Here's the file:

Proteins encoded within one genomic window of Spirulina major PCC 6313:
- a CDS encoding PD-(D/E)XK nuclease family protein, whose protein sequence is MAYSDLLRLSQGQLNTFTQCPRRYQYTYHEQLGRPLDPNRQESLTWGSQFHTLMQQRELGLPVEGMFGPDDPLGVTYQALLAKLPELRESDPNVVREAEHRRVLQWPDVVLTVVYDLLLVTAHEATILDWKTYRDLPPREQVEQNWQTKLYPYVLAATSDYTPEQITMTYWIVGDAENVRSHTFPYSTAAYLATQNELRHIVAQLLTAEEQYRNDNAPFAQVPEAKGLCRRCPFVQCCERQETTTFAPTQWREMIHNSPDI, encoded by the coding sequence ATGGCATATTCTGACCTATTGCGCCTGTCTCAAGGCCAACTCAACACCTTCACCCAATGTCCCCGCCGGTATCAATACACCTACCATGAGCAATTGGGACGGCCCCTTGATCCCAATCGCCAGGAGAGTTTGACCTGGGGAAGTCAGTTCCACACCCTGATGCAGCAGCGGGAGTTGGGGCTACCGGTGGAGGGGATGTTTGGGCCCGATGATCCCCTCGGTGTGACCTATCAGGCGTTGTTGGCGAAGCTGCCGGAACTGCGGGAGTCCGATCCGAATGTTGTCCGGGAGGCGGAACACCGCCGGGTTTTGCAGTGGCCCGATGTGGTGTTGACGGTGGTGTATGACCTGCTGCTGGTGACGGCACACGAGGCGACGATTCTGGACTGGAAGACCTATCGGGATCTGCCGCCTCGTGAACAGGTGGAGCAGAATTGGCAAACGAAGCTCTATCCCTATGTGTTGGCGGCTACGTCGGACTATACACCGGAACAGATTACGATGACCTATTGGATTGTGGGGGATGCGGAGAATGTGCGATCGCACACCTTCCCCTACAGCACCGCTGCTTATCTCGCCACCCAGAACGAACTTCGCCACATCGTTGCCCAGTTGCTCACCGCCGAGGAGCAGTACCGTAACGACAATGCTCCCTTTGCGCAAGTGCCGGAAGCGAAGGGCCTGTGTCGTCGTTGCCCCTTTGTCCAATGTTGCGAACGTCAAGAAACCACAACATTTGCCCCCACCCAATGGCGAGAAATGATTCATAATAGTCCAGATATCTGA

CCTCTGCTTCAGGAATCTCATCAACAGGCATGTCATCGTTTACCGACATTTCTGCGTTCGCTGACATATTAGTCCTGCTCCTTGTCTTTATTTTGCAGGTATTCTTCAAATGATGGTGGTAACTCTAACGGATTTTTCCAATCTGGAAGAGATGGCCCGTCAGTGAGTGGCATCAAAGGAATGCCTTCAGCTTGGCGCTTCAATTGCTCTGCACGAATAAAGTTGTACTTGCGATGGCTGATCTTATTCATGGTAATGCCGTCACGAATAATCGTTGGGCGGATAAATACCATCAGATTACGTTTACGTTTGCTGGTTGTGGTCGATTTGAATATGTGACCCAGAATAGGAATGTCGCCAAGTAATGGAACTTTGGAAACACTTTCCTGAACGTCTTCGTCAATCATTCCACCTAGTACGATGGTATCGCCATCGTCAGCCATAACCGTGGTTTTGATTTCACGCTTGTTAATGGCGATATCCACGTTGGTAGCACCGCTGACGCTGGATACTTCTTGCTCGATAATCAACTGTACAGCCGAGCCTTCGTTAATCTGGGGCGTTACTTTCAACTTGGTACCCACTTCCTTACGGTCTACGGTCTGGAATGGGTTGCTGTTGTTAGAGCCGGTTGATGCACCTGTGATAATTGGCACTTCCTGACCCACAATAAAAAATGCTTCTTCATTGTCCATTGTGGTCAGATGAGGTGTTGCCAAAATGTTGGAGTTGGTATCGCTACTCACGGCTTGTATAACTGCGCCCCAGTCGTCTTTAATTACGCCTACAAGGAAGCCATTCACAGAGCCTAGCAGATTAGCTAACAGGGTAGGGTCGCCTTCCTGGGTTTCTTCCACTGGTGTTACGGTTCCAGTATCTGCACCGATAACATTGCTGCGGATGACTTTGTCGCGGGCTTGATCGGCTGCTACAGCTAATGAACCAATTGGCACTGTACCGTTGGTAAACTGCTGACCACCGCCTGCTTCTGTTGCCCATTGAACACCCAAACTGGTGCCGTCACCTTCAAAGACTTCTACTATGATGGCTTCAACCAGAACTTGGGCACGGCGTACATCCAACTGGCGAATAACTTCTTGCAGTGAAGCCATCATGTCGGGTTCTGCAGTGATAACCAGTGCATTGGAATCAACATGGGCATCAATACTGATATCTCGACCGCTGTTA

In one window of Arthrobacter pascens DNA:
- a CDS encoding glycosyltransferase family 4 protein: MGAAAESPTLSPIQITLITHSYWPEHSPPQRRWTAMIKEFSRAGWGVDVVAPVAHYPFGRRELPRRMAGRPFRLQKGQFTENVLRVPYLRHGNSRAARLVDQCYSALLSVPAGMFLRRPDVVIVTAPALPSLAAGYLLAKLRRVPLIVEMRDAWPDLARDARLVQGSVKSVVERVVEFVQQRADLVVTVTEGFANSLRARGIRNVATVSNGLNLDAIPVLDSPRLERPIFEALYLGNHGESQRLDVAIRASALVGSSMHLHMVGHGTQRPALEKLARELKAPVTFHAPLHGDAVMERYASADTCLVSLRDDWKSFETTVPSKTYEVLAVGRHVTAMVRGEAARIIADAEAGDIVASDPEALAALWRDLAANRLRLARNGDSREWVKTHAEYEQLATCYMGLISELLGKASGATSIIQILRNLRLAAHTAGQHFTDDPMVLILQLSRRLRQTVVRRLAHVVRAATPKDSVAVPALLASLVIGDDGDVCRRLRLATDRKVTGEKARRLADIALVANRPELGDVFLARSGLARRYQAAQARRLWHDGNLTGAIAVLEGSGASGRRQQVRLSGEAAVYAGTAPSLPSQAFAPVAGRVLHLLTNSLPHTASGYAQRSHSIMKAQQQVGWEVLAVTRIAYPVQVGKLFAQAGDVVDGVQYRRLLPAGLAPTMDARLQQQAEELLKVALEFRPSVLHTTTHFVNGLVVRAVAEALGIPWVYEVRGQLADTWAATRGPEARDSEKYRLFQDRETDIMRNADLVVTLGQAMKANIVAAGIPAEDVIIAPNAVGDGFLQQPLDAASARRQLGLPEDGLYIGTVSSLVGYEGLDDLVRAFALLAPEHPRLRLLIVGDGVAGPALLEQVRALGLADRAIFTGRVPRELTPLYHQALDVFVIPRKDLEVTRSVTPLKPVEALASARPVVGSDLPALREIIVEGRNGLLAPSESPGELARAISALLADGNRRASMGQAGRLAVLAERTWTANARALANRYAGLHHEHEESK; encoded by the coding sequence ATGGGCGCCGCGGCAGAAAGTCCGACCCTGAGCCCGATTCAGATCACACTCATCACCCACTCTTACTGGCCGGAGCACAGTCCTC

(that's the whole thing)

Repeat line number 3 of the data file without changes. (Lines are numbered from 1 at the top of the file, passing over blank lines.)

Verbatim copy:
CCTCTGCTTCAGGAATCTCATCAACAGGCATGTCATCGTTTACCGACATTTCTGCGTTCGCTGACATATTAGTCCTGCTCCTTGTCTTTATTTTGCAGGTATTCTTCAAATGATGGTGGTAACTCTAACGGATTTTTCCAATCTGGAAGAGATGGCCCGTCAGTGAGTGGCATCAAAGGAATGCCTTCAGCTTGGCGCTTCAATTGCTCTGCACGAATAAAGTTGTACTTGCGATGGCTGATCTTATTCATGGTAATGCCGTCACGAATAATCGTTGGGCGGATAAATACCATCAGATTACGTTTACGTTTGCTGGTTGTGGTCGATTTGAATATGTGACCCAGAATAGGAATGTCGCCAAGTAATGGAACTTTGGAAACACTTTCCTGAACGTCTTCGTCAATCATTCCACCTAGTACGATGGTATCGCCATCGTCAGCCATAACCGTGGTTTTGATTTCACGCTTGTTAATGGCGATATCCACGTTGGTAGCACCGCTGACGCTGGATACTTCTTGCTCGATAATCAACTGTACAGCCGAGCCTTCGTTAATCTGGGGCGTTACTTTCAACTTGGTACCCACTTCCTTACGGTCTACGGTCTGGAATGGGTTGCTGTTGTTAGAGCCGGTTGATGCACCTGTGATAATTGGCACTTCCTGACCCACAATAAAAAATGCTTCTTCATTGTCCATTGTGGTCAGATGAGGTGTTGCCAAAATGTTGGAGTTGGTATCGCTACTCACGGCTTGTATAACTGCGCCCCAGTCGTCTTTAATTACGCCTACAAGGAAGCCATTCACAGAGCCTAGCAGATTAGCTAACAGGGTAGGGTCGCCTTCCTGGGTTTCTTCCACTGGTGTTACGGTTCCAGTATCTGCACCGATAACATTGCTGCGGATGACTTTGTCGCGGGCTTGATCGGCTGCTACAGCTAATGAACCAATTGGCACTGTACCGTTGGTAAACTGCTGACCACCGCCTGCTTCTGTTGCCCATTGAACACCCAAACTGGTGCCGTCACCTTCAAAGACTTCTACTATGATGGCTTCAACCAGAACTTGGGCACGGCGTACATCCAACTGGCGAATAACTTCTTGCAGTGAAGCCATCATGTCGGGTTCTGCAGTGATAACCAGTGCATTGGAATCAACATGGGCATCAATACTGATATCTCGACCGCTGTTA